Collaboration paruspaper & ullstein bild
For over a century, ullstein bild has been collecting, documenting, and preserving authentic photography. Through buying the Stahl und Assmann printing house in Zimmerstrasse as well as the newspaper Berliner Zeitung in Berlin, Leopold Ullstein founded the flourishing publishing house in 1877. His most successful titles are the "Berliner Illustrirte Zeitung" and the "Berliner Morgenpost". His five sons added the publications „B.Z. am Mittag“, „Die grüne Post“, „Tempo“, „Die Dame“, „Der Querschnitt“ and „Uhu“, just to name a few of them. What was new, was the close collaboration between editors and photographers.
Newspapers, magazines, articles and, above all, images, were collected right from the beginning. In 1921 the Ullstein & Co. publishing house became Ullstein AG. It flourished in the following years. At the same time, printing technologies were improving. From the late 1920s onwards, the Siemens-Karolus-Telefunken apparatus enabled telegraphic image transmission via telephone cables. This decisive development made Ullstein AG the first publishing house in Germany that could acquire and sell photos worldwide. In 1929, the picture editing team received around 10,000 drawings and photographs a month. Important photographers from the Weimar Republic worked for the Ullstein titles and contributed immensely to the development of the "picture reportage"; their photographs are still stored in the in-house image archive.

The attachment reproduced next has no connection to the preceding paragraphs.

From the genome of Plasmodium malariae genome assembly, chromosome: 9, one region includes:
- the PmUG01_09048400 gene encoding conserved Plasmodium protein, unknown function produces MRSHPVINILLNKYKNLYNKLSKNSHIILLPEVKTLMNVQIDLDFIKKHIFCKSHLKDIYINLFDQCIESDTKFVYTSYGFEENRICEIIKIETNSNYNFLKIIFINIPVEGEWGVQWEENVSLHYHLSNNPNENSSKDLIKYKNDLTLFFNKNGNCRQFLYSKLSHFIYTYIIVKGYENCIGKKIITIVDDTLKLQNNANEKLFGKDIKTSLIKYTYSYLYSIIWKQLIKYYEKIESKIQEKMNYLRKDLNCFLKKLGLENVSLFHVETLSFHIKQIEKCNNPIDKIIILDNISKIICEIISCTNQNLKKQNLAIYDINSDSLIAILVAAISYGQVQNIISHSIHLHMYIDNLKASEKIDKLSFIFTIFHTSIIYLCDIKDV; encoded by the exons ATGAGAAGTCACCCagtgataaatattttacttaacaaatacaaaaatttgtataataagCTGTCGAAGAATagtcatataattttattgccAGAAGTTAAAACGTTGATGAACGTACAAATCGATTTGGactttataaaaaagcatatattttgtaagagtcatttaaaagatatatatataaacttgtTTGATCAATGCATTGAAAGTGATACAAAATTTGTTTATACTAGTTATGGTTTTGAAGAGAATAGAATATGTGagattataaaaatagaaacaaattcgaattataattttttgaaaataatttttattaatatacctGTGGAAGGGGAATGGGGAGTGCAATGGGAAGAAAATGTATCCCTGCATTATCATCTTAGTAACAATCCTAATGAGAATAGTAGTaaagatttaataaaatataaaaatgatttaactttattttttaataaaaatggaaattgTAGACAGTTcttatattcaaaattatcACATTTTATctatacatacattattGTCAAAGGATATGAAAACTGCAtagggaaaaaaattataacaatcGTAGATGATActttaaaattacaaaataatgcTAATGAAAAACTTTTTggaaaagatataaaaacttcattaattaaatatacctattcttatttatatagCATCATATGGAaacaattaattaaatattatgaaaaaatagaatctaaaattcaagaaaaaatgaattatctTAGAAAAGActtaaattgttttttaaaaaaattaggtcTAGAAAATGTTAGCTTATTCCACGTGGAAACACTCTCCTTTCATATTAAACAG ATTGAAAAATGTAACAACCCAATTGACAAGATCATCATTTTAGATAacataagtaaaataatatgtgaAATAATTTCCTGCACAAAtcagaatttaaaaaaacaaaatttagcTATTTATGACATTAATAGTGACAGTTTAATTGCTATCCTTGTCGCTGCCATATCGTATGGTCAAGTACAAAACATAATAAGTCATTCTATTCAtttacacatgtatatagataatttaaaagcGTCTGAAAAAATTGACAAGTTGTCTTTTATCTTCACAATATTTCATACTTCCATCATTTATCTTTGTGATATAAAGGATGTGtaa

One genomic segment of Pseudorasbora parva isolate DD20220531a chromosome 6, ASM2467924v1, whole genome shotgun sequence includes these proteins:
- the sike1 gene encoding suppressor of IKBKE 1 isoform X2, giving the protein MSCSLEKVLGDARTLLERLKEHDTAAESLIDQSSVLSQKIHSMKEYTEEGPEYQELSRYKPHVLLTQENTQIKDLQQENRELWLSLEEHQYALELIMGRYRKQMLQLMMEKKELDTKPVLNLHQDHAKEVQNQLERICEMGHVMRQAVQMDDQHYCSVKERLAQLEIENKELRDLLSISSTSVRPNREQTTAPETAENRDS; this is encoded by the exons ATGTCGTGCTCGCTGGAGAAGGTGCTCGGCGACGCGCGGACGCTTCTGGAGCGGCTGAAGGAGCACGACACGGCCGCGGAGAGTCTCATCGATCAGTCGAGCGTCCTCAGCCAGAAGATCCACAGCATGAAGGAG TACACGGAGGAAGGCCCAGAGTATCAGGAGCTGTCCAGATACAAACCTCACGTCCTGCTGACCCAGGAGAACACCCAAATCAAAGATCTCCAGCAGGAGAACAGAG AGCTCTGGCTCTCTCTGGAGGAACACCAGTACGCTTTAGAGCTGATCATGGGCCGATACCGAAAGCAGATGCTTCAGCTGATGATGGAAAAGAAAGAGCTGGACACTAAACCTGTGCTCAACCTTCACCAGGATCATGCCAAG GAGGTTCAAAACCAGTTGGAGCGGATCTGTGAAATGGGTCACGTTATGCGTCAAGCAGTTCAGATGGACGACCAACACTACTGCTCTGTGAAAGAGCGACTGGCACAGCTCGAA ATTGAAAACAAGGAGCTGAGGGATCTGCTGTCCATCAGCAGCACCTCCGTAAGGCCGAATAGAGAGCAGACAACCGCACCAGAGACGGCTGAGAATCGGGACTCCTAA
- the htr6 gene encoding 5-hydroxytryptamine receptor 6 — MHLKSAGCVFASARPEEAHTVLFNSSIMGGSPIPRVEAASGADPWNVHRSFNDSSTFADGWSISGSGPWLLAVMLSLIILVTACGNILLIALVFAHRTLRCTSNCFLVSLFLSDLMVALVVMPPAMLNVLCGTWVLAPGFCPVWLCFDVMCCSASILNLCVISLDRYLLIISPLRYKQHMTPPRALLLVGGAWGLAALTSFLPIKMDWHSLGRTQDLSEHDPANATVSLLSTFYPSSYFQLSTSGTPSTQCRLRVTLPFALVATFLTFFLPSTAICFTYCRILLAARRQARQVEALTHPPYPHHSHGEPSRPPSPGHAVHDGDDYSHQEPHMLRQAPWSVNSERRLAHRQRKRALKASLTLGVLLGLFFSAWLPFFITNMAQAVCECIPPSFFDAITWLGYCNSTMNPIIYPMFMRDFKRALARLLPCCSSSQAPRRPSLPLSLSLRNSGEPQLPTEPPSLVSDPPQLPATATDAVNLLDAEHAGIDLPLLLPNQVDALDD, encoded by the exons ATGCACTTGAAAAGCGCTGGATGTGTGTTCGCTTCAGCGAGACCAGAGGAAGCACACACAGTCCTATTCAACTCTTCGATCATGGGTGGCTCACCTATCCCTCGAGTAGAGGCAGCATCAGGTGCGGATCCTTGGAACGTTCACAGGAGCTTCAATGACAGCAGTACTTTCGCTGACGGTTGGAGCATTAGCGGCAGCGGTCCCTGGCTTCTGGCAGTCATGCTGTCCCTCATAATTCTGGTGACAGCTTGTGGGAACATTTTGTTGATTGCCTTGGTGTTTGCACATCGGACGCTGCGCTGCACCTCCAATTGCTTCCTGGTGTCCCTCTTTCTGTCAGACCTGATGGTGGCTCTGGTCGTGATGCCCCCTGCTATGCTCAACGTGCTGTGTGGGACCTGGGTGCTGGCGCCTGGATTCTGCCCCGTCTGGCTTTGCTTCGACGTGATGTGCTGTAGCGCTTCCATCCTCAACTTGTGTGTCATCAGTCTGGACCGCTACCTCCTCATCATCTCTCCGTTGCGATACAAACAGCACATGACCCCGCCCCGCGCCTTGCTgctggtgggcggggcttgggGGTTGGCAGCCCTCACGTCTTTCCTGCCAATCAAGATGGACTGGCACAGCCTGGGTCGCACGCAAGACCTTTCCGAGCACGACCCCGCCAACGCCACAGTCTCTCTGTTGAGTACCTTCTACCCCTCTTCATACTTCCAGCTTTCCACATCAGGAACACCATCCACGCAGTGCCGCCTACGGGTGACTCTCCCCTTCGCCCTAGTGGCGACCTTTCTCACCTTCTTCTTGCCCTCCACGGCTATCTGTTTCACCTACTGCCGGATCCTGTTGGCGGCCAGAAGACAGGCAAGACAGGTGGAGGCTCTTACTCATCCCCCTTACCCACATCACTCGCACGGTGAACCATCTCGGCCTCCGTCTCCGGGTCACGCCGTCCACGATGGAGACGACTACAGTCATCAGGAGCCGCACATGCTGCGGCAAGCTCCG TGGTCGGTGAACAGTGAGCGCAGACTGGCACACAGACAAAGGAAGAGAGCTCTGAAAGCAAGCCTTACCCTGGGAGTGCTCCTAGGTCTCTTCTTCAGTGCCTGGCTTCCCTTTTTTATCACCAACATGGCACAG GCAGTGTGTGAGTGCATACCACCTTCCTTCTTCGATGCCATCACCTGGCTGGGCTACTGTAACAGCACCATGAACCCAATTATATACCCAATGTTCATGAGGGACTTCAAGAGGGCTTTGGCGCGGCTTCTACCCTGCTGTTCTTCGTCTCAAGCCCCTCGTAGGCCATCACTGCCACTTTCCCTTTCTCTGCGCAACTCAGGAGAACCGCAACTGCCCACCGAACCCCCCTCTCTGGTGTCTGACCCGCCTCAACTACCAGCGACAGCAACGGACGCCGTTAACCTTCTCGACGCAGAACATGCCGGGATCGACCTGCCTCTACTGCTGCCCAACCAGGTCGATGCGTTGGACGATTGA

The stock of photos, which had grown to several million motifs by the end of the Second World War, survived the air raids on Berlin almost unscathed. Thanks to this stroke of luck, the ullstein bild photo agency is still home to one of the world's most important collections of historical photography. paruspaper faces the amazing challenge of choosing special photo treasures in order to make them accessible to a larger audience. Published in outstanding print quality, our postcards and calendars become small works of art. These ultimately build a bridge between the fascination and attraction for everyday life in the “Roaring Twenties” to our very present day, 100 years later.